Therefore, up until the Spaniards left, no local Catandunganon ever had a taste to exercise authority over the entire island. Things changed when the Americans took over at the break of the 20th century. They instituted a system of local governance that somehow depended on popular elections in choosing local officials. Even as Catanduanes remained a sub-province of Albay, a sub-provincial executive called Lieutenant Governor was chosen by suffrage from among the locals (although back then only men with some property were allowed to vote). From 1901 to 1945, there had been a total of nine Lieutenant Governors in Catanduanes. Surely, they were culled from the former gobernadorcillo class of the Spanish period. The line-up suggests that early then, the position of Catandunganon chief executive was a contest between constituencies of the north (Felipe Usero, Francisco Perfecto, Felipe Almojuela) and the south (Eustaquio Joson, Deogracias Belmonte, Remigio Socito), a pattern that seemed to have obtained to this day.

In addition, a Legislature for the entire Philippines was instituted composed of representatives or congressmen elected by districts. Catanduanes was part of the then 2nd district of Albay that also included the islands of Rapu-rapus and Batan (now San Miguel). In 1925, Francisco Perfecto won the congressional seat for the 2nd district. In the 1931 elections, a Catandunganon was again elected congressman: Pedro Vera who won over another one from Catanduanes, Jose Surtida (again the north-south competition). In 1934, Catanduanes became a separate 4th district all by itself. This time, Jose Surtida won over Pedro Vera. In 1941, Francisco Perfecto regained the congressional position after a stint as Lieutenant Governor..

What happened therefore in the first four decades of American rule was the formation of a local elite in Catanduanes with political aspirations that embraced an island-wide scope. Surely, independent province-hood sparkled brightly in the covetous eyes of this circle; their ambitions would be the most gratified by a Catanduanes seceded from mother province Albay. Surely too, the scheme for separate province-hood started early among their ranks, way before Francisco Perfecto made it real. Without degrading Perfecto’s role as “Father of the Province of Catanduanes,” it can be said that it was his sheer and distinct luck to have been the congressman of Catanduanes at that most opportune time to push for province-hood, and it is to his credit to have possessed the acumen to grab such opportunity when it showed up. The reconvening of the Commonwealth Congress after the war in late 1945 presented the most dramatic concert of circumstances: the fluidity of a war’s aftermath, the euphoria of victory and the urgent need to reconstruct, and the imminent total relinquishment of power by the Americans to Filipinos as provided in the 1935 Constitution. For Perfecto, it was the perfect timing to make the move; to him it was “now or never” and he took it. Then, as they say, the rest is history.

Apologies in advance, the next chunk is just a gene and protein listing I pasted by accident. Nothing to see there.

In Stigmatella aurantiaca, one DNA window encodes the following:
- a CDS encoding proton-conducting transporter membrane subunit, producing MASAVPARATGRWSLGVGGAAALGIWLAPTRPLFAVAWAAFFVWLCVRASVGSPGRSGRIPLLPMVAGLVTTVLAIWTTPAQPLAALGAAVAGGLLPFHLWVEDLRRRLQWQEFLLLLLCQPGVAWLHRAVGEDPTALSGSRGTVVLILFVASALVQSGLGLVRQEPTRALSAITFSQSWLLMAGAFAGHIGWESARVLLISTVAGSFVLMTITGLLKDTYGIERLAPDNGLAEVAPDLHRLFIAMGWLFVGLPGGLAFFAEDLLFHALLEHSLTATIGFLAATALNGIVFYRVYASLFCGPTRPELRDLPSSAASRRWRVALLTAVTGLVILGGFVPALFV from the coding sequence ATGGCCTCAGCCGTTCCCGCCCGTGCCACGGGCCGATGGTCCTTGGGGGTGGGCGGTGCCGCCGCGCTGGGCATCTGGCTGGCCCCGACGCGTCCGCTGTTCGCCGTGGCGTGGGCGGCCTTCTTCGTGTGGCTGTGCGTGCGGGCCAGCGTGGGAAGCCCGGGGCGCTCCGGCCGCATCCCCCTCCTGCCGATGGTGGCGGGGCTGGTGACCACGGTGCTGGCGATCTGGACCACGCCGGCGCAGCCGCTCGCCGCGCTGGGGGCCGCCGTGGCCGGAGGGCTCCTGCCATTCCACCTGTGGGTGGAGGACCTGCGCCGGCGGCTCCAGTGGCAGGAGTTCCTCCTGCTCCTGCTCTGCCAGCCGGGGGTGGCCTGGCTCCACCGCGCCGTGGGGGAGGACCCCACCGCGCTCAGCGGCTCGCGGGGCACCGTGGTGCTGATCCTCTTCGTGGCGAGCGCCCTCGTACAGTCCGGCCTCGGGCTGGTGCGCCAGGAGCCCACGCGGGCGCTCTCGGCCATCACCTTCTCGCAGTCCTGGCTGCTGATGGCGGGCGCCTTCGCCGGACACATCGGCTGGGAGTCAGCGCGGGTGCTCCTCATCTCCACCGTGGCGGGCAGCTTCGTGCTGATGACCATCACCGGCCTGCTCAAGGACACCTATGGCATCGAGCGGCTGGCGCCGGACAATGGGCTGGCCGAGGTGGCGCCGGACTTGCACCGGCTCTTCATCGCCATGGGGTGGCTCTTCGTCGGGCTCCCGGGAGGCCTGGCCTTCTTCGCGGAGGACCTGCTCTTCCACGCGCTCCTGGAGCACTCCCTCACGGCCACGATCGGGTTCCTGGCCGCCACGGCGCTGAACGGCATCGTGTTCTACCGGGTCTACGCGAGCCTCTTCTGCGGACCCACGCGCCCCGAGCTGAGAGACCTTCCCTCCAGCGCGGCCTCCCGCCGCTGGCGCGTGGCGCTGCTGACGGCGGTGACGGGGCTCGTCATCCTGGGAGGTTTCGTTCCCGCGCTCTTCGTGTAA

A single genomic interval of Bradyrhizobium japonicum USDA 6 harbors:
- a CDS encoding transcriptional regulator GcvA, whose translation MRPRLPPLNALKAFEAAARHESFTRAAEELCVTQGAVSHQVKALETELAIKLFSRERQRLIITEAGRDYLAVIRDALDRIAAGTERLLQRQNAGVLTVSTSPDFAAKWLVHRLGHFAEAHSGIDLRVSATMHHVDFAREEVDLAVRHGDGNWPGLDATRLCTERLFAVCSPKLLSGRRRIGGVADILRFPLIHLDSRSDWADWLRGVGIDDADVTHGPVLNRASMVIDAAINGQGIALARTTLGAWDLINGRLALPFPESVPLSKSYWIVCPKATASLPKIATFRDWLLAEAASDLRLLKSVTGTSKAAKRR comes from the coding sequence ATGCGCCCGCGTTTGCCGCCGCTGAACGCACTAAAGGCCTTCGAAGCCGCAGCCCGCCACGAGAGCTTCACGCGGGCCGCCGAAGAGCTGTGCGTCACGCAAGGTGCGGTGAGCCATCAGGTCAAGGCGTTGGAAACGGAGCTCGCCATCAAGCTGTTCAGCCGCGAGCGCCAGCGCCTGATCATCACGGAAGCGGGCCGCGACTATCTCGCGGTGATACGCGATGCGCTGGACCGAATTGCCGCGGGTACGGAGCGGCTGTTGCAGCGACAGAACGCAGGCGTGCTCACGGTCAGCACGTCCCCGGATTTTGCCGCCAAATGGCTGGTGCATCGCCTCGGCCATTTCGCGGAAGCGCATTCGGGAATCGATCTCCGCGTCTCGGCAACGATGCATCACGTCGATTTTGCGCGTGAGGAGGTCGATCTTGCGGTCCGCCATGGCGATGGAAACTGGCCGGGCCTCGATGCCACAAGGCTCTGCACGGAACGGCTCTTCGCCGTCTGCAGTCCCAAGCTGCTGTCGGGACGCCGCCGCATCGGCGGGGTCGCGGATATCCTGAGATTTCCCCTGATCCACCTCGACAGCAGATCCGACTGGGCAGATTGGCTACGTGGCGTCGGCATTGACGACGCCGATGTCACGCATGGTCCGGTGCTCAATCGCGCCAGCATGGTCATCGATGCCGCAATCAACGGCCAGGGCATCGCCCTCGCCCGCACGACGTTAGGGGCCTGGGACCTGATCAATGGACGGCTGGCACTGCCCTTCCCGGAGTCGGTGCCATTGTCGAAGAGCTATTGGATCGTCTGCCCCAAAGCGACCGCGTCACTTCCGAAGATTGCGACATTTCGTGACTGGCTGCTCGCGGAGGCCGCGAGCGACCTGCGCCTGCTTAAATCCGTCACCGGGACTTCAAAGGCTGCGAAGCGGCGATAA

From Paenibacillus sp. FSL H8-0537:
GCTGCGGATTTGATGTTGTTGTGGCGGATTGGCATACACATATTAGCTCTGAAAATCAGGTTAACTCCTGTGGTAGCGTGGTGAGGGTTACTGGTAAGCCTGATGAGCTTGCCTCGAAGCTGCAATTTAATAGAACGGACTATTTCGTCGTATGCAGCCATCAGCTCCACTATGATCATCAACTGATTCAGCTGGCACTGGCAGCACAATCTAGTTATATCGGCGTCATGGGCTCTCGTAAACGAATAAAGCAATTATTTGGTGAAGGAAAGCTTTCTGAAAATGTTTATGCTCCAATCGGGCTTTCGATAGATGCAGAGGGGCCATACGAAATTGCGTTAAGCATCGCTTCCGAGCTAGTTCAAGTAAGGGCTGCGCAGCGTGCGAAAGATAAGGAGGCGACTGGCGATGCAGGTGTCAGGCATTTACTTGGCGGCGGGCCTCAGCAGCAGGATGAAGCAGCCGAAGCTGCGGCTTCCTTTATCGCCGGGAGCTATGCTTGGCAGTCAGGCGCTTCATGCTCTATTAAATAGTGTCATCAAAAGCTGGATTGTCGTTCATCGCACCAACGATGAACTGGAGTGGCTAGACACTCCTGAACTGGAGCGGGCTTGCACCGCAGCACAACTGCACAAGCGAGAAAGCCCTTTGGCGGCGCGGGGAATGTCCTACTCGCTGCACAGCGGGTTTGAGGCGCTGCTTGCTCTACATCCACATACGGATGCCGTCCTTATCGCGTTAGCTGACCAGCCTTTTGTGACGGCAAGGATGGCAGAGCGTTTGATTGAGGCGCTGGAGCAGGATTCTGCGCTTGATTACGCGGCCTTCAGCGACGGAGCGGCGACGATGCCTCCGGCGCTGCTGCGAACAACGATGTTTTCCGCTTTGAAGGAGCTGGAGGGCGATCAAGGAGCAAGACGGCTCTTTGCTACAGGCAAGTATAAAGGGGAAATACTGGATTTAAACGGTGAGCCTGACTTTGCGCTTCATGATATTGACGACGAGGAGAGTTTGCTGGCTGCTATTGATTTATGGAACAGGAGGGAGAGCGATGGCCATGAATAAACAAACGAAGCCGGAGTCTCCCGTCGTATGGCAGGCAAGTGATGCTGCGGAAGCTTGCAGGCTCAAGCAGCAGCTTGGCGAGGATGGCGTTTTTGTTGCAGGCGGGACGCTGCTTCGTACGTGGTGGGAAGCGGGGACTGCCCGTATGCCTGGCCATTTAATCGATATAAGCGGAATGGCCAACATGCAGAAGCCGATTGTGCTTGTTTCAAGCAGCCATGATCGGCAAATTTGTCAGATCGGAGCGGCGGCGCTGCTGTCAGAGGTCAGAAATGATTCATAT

But there is a third crucial factor that worked for the Catandunganons becoming a distinct people: the natural boundedness of their homeland, their insularity. Separated from mainland Luzon by the Maqueda Channel that becomes treacherous much of the year, Catanduanes is a lonely territory that faces directly the vast and menacing Pacific. Such remoteness is aggravated by the harsh geographic ruggedness of terrain and the frequent battery of typhoons, all of which shaped the Catandunganons into a hardy people with a strong sense of resilience and independence. What else, the feeling of being marooned from the rest of the world was coupled by a perceived discrimination from mainland Bicolanos which created in them a resentment. All that duly translated into a yearning to be weaned from Albay.

October 26, 1945 was the culmination of a people’s slow and tedious push for local independence. It did not come so casually as a piece of paper being signed into law. It rode high on the drama of a World War coming to its end of magnificent victories and defeats, of spectacularly heroic labors and unprecedented enterprise of wholesale destruction and murder. It drew energy from the Catandunganons’ remarkable demonstration of their own capacity to ward off a common enemy. But to become an operational reality, it relied on the blue print for governance of a colonial regime and the pursuit of the local elite’s political ambitions. It built on natural geographical separation, but got fueled by long-running resentment of the mainlander’s slurs, real or imagined.

It might as well have been the product of centuries, perhaps millennia, of build-up. But when it came, it was only the start. What happened next would be another story to be told, surely as colorful and multi-faceted.

Happy 74th Foundation Anniversary fellow Catandunganons!

(You may email your comments to monxar@yahoo.com)